A single 1W LED bulb could be sufficient to provide internet access for up to four computers at once, if we are to believe the Chinese researchers. Xinhua News reports that researchers have successfully tested their Li-Fi (light-fidelity) at speeds up to 150Mbps – and while everything is in the “test phase”
, there is a solid dose of skepticism involved from other experts in the field.
Specifically, many note that there is no video or photographic evidence of this claim, so they are very reluctant to provide comments until more is known. Li-Fi term was coined in 2011 by the professor Harald Haas, an expert in the field of optical wireless communications. He demoed an LED bulb which had an integrated signal processing technology – and he used it to stream HD video to a computer.
Xinhua News informs that Chi Nan, an information technology professor with Shanghai's Fudan University is leading a research team that includes experts from the Shanghai Institute of Technical Physics of the Chinese Academy of Sciences. Chi says that what they have managed to achieve is faster than the average broadband connection in China, adding that the current wireless equipment is expensive and inefficient. "As for cell phones, millions of base stations have been established around the world to strengthen the signal but most of the energy is consumed on their cooling systems,"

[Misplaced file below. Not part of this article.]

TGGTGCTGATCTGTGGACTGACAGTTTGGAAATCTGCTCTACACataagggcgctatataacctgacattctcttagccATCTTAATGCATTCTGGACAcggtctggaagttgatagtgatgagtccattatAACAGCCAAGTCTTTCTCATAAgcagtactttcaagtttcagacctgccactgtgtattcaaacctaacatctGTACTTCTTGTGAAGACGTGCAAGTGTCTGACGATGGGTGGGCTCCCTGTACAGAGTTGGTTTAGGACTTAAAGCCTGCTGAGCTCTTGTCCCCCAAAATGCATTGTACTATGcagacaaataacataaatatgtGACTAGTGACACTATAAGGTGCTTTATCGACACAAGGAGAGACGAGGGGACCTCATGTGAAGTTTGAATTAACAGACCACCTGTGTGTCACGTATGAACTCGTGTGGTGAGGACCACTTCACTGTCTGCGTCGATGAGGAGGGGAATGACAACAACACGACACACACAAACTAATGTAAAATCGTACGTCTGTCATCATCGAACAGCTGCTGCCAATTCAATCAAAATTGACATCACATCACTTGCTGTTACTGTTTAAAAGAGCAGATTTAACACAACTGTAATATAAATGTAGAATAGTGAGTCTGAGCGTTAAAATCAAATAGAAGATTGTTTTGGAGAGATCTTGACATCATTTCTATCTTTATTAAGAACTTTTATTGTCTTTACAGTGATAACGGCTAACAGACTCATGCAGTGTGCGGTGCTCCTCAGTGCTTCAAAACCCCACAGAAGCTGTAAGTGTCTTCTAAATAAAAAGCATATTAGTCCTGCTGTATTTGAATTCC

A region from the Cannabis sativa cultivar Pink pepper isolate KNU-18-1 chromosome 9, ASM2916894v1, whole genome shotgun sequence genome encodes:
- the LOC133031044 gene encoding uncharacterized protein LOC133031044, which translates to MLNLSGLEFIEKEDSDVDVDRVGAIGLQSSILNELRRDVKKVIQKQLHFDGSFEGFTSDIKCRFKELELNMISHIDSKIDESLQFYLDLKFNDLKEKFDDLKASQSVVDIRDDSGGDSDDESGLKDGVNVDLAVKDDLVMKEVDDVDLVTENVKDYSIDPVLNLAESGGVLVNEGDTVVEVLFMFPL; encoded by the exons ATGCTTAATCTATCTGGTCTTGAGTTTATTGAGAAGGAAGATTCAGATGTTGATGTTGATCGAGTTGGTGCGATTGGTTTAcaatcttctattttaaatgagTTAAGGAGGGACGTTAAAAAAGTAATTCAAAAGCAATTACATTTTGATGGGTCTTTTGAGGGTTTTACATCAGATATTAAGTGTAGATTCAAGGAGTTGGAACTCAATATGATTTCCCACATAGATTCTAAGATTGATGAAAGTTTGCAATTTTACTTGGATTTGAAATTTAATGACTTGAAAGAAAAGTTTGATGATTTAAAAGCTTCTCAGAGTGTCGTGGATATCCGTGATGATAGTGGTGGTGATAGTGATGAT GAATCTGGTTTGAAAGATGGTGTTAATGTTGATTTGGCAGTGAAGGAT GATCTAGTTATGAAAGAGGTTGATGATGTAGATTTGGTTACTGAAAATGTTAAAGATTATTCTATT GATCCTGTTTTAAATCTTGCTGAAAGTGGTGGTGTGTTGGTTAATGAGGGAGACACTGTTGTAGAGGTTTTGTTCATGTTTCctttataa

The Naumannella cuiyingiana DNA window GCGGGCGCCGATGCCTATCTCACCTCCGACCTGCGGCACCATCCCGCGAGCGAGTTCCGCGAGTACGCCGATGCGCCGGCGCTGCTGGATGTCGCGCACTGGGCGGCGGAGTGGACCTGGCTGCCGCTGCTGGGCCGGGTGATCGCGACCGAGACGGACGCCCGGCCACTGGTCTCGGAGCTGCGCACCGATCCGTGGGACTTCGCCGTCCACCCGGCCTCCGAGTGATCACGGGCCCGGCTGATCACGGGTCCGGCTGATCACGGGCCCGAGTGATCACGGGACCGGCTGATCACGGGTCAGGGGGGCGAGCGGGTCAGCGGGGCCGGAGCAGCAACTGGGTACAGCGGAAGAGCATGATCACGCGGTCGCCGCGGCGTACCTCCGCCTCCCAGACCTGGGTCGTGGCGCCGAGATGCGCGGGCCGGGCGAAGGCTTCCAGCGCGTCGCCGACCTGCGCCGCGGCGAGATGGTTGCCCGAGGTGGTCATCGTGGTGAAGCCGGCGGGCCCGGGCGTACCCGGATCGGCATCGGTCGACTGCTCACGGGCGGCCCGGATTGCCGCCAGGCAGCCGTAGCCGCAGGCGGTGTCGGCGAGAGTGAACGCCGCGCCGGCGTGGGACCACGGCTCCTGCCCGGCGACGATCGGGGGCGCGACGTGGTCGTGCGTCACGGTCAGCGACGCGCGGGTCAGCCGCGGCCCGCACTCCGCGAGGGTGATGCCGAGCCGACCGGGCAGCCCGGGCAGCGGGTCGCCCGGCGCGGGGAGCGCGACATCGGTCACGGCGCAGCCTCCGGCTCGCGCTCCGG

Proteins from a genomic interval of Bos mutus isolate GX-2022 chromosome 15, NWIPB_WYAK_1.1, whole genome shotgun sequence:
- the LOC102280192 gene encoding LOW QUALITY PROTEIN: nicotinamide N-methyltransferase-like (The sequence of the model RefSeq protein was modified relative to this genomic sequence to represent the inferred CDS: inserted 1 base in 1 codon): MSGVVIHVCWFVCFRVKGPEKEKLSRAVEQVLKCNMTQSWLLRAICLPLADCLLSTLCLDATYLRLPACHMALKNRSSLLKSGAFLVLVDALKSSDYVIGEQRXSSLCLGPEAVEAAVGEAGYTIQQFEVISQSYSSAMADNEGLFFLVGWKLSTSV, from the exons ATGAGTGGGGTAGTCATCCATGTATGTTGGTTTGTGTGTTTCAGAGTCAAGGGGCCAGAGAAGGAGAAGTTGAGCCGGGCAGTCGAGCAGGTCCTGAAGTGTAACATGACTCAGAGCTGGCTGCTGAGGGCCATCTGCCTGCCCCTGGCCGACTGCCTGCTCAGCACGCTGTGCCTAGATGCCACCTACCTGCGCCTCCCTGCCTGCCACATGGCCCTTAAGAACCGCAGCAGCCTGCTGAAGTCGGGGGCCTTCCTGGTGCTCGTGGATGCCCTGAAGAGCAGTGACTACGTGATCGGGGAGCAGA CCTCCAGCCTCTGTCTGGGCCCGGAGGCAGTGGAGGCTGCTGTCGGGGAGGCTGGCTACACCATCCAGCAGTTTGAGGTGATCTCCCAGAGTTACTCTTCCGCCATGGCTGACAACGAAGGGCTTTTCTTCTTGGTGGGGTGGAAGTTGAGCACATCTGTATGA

she explained. "The energy utilization rate is only 5 percent."
Curiously enough, ten sample Li-Fi kits will be shown during the China International Industry Fair that starts on November 5. Of course, such internet connectivity may be cheap(er) and with an enormous potential in terms of capacity when compared to the traditional radio waves, but there are a number of technical issues which need to be resolved for the Li-Fi to become a commercial success. "Wherever there is an LED lightbulb, there is an Internet signal,"
said Chi. "Turn off the light and there is no signal (…) If the light is blocked, then the signal will be cut off."
Chances are that the VLC tech will serve and complement the existing wireless networks before adoption reaches areas outside of the industry applications. Worth noting is that the Li-Fi Consortium has been established in October 2011 (by Fraunhofer IPMS, IBSENtelecom, Supereme Architecture and TriLumina), and aside from the promoting of optical wireless communications, it will try to coordinate the efforts related to standardization, which could be incredibly valuable in the future.Source: Xinhua News
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